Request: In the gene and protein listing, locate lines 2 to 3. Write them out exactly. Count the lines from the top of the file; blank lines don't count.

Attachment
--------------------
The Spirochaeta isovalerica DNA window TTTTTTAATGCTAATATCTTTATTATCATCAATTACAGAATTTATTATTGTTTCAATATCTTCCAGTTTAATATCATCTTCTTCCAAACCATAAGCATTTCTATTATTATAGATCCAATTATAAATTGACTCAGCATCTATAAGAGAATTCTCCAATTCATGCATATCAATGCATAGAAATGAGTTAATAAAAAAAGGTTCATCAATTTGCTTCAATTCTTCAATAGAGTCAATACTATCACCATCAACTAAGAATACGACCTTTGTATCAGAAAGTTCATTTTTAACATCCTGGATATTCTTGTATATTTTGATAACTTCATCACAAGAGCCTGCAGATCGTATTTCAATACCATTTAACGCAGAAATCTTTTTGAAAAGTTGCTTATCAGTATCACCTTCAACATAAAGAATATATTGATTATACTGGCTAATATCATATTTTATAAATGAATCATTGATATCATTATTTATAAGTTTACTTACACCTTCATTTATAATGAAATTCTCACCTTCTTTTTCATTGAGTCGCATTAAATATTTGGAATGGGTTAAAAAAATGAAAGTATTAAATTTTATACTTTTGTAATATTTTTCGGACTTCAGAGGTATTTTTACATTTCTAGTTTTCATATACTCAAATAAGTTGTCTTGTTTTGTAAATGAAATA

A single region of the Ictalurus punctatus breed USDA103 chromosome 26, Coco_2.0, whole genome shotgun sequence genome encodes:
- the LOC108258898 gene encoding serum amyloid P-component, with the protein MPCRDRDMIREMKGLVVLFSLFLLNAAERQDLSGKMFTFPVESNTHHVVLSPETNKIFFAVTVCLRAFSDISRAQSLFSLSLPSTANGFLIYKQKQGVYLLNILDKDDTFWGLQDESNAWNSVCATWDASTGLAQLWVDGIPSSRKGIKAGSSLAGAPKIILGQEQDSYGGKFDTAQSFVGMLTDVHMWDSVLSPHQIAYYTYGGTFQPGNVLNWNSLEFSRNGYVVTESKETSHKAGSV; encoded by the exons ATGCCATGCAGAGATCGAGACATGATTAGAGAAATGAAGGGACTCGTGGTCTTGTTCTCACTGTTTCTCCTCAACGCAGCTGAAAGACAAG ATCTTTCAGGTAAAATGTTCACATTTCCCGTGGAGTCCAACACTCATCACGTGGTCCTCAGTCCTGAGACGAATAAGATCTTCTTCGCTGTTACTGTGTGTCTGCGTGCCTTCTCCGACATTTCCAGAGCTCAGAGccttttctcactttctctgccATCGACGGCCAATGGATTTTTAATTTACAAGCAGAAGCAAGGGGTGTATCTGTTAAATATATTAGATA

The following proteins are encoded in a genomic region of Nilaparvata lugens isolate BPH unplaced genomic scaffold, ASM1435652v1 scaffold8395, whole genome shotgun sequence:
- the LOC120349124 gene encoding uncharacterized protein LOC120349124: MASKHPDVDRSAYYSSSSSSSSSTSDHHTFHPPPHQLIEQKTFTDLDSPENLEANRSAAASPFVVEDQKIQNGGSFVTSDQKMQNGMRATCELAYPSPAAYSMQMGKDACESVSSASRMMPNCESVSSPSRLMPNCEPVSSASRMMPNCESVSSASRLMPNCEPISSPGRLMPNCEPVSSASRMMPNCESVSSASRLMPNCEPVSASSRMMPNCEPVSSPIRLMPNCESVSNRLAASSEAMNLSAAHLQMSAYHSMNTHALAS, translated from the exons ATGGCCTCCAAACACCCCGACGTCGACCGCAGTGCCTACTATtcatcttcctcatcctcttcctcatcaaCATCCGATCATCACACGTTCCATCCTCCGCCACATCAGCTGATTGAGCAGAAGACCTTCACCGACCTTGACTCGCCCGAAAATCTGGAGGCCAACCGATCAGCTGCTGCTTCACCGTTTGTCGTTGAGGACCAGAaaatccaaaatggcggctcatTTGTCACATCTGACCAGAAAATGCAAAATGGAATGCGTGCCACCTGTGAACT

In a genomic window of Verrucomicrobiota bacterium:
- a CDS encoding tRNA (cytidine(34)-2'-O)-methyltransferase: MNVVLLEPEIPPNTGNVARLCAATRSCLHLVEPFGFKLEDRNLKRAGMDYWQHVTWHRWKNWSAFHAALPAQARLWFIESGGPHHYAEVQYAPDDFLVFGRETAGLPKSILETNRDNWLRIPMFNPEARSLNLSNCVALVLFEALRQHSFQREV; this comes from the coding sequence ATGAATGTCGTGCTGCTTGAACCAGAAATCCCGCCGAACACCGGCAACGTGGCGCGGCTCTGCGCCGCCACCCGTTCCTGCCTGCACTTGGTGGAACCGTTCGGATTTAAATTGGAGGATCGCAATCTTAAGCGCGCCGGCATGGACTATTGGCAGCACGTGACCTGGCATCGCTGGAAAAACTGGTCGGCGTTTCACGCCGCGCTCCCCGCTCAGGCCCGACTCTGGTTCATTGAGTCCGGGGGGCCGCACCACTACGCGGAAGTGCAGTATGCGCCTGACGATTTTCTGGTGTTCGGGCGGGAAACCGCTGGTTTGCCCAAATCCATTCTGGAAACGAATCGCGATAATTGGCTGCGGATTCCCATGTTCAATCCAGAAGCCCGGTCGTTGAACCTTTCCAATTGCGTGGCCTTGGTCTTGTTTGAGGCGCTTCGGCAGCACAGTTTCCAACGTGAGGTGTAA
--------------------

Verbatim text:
A single region of the Ictalurus punctatus breed USDA103 chromosome 26, Coco_2.0, whole genome shotgun sequence genome encodes:
- the LOC108258898 gene encoding serum amyloid P-component, with the protein MPCRDRDMIREMKGLVVLFSLFLLNAAERQDLSGKMFTFPVESNTHHVVLSPETNKIFFAVTVCLRAFSDISRAQSLFSLSLPSTANGFLIYKQKQGVYLLNILDKDDTFWGLQDESNAWNSVCATWDASTGLAQLWVDGIPSSRKGIKAGSSLAGAPKIILGQEQDSYGGKFDTAQSFVGMLTDVHMWDSVLSPHQIAYYTYGGTFQPGNVLNWNSLEFSRNGYVVTESKETSHKAGSV; encoded by the exons ATGCCATGCAGAGATCGAGACATGATTAGAGAAATGAAGGGACTCGTGGTCTTGTTCTCACTGTTTCTCCTCAACGCAGCTGAAAGACAAG ATCTTTCAGGTAAAATGTTCACATTTCCCGTGGAGTCCAACACTCATCACGTGGTCCTCAGTCCTGAGACGAATAAGATCTTCTTCGCTGTTACTGTGTGTCTGCGTGCCTTCTCCGACATTTCCAGAGCTCAGAGccttttctcactttctctgccATCGACGGCCAATGGATTTTTAATTTACAAGCAGAAGCAAGGGGTGTATCTGTTAAATATATTAGATA